Battlefield 3 is a first person shooter game with combat vehicle elements.  The vehicles include humvees, jeeps, APCs, tanks, jets, and helicopters, a smorgasbord of vehicles, all played from the first person perspective.  Most of the single player campaign is played on foot though.

I received the PC version of the game for review.  The controls you can use are varied and up to you.  You can use mouse and keyboard, joystick and keyboard or a gamepad.  I started out trying to use mouse and keyboard, but I found a couple buttons felt out of place so I switched to the gamepad.  That worked well for a while, but in the first hostile town I found that there seemed to be a missing button for picking up items while in the prone position.  After dying too many times I switched back to mouse and keyboard.  That seemed to work better overall and eventually I got used to the button layout, it just took a couple missions.

There are six online only co-op missions that you can play with a friend.  Sadly no split-screen co-op at home.  These six missions take place as a parallel story to single player missions

Lastly there is the heart of Battlefield 3, the online multiplayer.  With up to 64 players max on PC, and 24 on the console, Battlefield 3 has a lot to offer here.  Five game modes, Conquest (capture multiple points), Rush (attack or defend points), Squad Rush (same as Rush but smaller teams), Squad Deathmatch (four teams battle, the first to 50 kills wins), and finally Team Deathmatch (two large teams battle it out to score the most kills).  All of these modes can be made even more challenging with "Hardcore Mode" turned on.  In this mode most of HUD elements are turned off, weapons do more damage, and friendly fire is turned on.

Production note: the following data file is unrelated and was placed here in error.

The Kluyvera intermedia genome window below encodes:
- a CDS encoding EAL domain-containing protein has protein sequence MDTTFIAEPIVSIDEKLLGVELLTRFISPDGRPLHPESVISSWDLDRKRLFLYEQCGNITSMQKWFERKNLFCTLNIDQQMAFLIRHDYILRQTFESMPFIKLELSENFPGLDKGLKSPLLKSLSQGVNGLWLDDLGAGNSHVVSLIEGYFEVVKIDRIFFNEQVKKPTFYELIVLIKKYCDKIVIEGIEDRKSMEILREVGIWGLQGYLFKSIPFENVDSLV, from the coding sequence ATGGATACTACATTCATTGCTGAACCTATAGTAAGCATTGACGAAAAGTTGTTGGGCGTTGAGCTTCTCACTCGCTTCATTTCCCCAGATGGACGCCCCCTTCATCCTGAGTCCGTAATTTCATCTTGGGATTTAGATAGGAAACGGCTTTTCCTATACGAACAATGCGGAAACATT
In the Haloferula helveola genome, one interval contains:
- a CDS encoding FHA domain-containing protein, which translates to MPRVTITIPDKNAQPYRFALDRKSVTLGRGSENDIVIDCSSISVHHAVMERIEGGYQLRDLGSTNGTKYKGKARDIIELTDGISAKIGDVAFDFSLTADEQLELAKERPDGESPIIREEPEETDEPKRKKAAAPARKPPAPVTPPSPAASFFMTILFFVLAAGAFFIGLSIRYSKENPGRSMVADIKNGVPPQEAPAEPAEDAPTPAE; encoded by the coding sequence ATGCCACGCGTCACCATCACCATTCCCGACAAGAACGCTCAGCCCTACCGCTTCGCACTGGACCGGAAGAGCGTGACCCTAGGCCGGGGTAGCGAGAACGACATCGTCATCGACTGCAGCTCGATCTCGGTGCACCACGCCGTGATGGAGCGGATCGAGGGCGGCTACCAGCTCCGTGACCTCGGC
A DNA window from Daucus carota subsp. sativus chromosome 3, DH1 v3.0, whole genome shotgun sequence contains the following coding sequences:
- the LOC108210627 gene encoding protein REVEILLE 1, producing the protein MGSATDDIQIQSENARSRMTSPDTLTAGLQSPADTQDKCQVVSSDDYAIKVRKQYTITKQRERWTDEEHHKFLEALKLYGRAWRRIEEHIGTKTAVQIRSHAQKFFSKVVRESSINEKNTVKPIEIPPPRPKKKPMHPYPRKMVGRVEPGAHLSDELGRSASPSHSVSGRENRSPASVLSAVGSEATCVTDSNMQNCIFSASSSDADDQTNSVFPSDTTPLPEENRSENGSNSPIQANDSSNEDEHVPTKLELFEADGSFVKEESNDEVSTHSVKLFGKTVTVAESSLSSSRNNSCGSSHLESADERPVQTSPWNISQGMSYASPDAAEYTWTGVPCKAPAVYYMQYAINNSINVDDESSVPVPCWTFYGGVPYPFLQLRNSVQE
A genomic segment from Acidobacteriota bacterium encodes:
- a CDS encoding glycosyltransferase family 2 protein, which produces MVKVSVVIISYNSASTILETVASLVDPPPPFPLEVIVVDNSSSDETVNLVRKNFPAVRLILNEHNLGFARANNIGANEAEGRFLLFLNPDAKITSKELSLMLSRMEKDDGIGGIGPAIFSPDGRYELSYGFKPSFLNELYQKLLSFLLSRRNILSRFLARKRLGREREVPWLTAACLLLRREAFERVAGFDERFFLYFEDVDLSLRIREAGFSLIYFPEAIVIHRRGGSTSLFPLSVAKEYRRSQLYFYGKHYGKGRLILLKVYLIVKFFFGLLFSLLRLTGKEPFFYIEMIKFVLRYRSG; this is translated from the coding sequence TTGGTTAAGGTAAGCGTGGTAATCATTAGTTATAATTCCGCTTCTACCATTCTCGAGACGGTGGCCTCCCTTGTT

Graphics and Sound

Battlefield 3 debuts the new Frostbite 2 engine.  Besides making everything look real, it can portray the destruction of environments (buildings, scenery, vehicles) even more realistically than the previous Frostbite engine.  From bullets chipping away the edges of pillars to tank cannons punching large holes into walls, Frostbite 2 does its job well.

The sound for all gunfire was distinctive to each weapon.  Engines in vehicles raced and labored as they should as you rumbled across the countryside.  The incidental sounds were spot on.  The voice acting was very good too, credit to EA and DICE hiring a cast veteran of actors.
 
Overall

When Battlefield 3 showed at the last E3 (Electronic Entertainment Expo) EA had DICE show an actual play through of the Thunder Run mission, I was hooked.  Thunder Run is a mission that follows Sgt Jonathan "Jono" Miller.  As a former M1A1 Abrams tanker myself, watching that battle was like watching something straight out of Desert Storm, it looked and sounded real.

Sadly when I did get my review copy of the game I found my gaming computer was just inside the minimum requirements to play the game.  I tried to play at medium settings, it looked great, but the game sputtered and stuttered in the single player campaign.  After dropping it down to the lowest settings it still looked really good and played pretty smoothly only hiccupping at some of larger single player campaign battles.